A low sodium: potassium ratio of less than 27:1 is the hallmark of this disease, however there is only one definitive diagnostic test for Addison’s disease. Testing involves measuring the serum cortisol level before, and one hour after a synthetic adrenocorticotropic hormone (ACTH) (Cosyntropin, Cortrosyn) injection. The introduction of ACTH should stimulate a cortisol release in a dog with functioning adrenal glands. An inadequate adrenal response will result in a post injection cortisol level that has not deviated far from the baseline level.
Exogenous glucocorticoids will mimic the physiologic response and are contraindicated prior to testing except for dexamethasone, which will not cross-react with the test. If your clinic is unable to perform an ACTH stimulation test and your patient would benefit from the use of steroids, dexamethasone would be ideal for this reason as it would not delay treatment.
Treating The Addisonian Crisis
Survival of a patient in crisis depends on a quick diagnosis, expedient treatment, and the ability to respond to the effects of electrolyte derangements. Aimed at the careful correction of the hypovolemia and hypotension, emergency stabilization involves restoring adequate circulating volume and tissue perfusion. Additionally, correction of the metabolic acidosis will begin almost immediately as fluid therapy is initiated through dilution and diuresis.
Hyponatremia results in hypo-osmolality of plasma which will induce a shift of water from the extracellular space to the intracellular space. In severe cases, this can lead to cell swelling and lysis. In the central nervous system (CNS) this can mean cerebral edema. The severity of signs, as well as the rate of correction is determined by the onset of the derangement. Patients with acute development of hyponatremia should be treated with intravenous administration of balanced electrolyte solution, such as normal saline. Profound or chronic hyponatremia has the potential to be markedly more detrimental, though these patients may have no signs because the CNS has been compensating as the brain’s tonicity slowly dropped. Too rapid elevation of sodium can result in cerebral myelinolysis, a condition that causes damage to areas of the brain due to the way the cells adapt to prevent brain swelling. Therefore, increases should be no faster than 0.5mEq/L/hr. This may be achieved using a 0.45% saline solution. Failure to allow sufficient time for the brain to respond can put the brain at risk for osmotic demyelination, a syndrome characterized by sudden deterioration, days after therapy.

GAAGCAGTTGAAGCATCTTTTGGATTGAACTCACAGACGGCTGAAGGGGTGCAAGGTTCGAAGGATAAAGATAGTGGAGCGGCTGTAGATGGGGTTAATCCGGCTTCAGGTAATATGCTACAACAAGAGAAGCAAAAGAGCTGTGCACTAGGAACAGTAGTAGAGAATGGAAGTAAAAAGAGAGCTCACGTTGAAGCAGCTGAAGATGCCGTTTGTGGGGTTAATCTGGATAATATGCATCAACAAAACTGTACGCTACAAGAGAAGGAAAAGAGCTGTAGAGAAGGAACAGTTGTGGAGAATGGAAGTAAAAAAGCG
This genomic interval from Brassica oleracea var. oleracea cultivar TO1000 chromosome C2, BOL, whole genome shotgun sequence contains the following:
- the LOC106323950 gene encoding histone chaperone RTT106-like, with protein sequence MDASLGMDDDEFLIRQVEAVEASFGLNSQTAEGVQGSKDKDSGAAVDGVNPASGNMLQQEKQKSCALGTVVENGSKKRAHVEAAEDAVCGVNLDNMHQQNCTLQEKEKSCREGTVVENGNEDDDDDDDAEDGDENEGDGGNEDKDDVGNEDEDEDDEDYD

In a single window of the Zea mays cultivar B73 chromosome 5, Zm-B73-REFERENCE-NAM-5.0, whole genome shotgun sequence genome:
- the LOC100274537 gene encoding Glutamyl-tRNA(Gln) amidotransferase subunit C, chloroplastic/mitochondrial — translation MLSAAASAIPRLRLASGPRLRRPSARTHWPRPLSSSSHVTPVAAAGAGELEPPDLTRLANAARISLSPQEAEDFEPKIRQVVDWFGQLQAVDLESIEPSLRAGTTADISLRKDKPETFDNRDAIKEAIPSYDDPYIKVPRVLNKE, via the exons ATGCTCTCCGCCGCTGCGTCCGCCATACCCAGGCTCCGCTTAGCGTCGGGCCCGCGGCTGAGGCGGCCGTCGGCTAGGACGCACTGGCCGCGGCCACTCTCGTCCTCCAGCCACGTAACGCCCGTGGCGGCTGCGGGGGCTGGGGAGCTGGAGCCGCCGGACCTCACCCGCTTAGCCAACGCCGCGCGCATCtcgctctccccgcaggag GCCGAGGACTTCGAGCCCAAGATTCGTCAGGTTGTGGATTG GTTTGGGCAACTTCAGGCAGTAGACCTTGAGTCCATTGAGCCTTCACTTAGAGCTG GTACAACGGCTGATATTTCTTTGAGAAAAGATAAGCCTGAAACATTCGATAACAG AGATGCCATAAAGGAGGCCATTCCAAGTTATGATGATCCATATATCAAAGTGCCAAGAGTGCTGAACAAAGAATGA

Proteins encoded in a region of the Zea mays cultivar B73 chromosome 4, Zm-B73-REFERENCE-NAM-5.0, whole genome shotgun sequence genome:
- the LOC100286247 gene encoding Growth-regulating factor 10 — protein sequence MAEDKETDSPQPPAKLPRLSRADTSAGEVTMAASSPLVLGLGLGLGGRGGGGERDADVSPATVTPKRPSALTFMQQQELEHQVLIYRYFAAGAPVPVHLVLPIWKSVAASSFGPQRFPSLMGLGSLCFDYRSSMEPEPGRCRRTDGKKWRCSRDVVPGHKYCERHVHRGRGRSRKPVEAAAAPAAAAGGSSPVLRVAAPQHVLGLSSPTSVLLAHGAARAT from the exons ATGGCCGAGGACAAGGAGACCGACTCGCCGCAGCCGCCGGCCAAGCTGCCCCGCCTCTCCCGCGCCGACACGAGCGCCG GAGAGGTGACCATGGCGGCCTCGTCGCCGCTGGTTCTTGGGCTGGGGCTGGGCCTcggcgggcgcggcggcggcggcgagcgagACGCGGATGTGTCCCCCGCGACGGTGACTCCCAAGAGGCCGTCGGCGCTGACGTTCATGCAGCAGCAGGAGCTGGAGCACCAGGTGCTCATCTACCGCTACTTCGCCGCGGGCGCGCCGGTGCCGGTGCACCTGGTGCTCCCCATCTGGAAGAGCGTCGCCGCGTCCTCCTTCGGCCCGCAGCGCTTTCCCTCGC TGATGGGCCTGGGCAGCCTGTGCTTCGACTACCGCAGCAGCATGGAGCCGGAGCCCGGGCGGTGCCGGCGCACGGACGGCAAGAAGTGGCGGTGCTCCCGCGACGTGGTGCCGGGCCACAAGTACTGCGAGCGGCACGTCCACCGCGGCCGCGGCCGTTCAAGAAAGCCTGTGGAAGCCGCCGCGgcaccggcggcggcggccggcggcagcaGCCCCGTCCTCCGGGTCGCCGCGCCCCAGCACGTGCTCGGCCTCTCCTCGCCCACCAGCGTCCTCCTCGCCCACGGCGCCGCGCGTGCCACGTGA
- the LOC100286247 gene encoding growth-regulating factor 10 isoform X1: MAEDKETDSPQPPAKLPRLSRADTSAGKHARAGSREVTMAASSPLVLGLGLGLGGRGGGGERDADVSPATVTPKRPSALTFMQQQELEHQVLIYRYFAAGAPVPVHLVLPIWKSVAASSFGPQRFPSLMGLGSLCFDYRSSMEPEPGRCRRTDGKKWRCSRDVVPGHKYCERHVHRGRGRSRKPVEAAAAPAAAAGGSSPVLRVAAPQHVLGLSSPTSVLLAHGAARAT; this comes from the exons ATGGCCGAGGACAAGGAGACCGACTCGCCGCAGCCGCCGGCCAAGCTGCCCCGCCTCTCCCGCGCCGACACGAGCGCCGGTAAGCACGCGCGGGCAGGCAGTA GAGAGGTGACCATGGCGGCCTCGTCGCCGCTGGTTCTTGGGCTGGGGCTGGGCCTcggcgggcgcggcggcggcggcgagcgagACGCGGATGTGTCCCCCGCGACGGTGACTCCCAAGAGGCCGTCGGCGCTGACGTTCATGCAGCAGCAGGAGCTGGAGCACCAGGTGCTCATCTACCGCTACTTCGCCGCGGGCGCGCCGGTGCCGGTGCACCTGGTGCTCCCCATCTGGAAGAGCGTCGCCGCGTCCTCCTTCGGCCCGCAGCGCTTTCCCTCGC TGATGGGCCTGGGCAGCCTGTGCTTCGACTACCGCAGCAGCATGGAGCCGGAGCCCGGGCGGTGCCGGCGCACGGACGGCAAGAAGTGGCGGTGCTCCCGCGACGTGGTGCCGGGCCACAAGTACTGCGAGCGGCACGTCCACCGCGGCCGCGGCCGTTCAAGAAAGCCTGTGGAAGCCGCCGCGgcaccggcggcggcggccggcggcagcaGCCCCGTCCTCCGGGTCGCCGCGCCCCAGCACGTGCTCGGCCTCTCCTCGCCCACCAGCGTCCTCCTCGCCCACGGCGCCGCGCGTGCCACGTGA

Hyperkalemia warrants immediate electrocardiogram evaluation because of potassium’s effect on the cardiac myocyte. Increased plasma K concentrations will affect myocardial excitability and in severe cases, the myocyte becomes unable to depolarize and bradycardia develops. This will ultimately slow conduction and result in fatal cardiac arrhythmias. Mild hyperkalemia causes increased positive or negatively deflected T wave amplitude (peaked T waves) while moderate hyperkalemia causes bradycardia and a flattening of the P wave, also known as atrial standstill. Severe hyperkalemia is associated with prolongation of the PR interval and bradycardia.
Hyperphosphatemia is common in these patients as phosphate ions shift similarly to potassium. As with most electrolyte derangements, resolution is generally achieved through correction of the underlying cause, in this case, hypoperfusion, decreased glomerular filtration rate and metabolic acidosis.
With the help of glucocorticoid replacement and mineralocorticoid supplementation for the duration of their lives, these patients can return to health and lead a full life.
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- Spence, S., Gunn, E. and Ramsey, I. (2018), Diagnosis and treatment of canine hypoadrenocorticism. In Practice, 40: 281-290.
- Camilo, C.P., Cardoso, M.J.L., De Marchi, P.N., Ricci, F.G. and Romeiro, M.S. (2020) Canine Hypoadrenocorticism: A Bibliographic Review. Open Journal of Veterinary Medicine, 10, 164-172.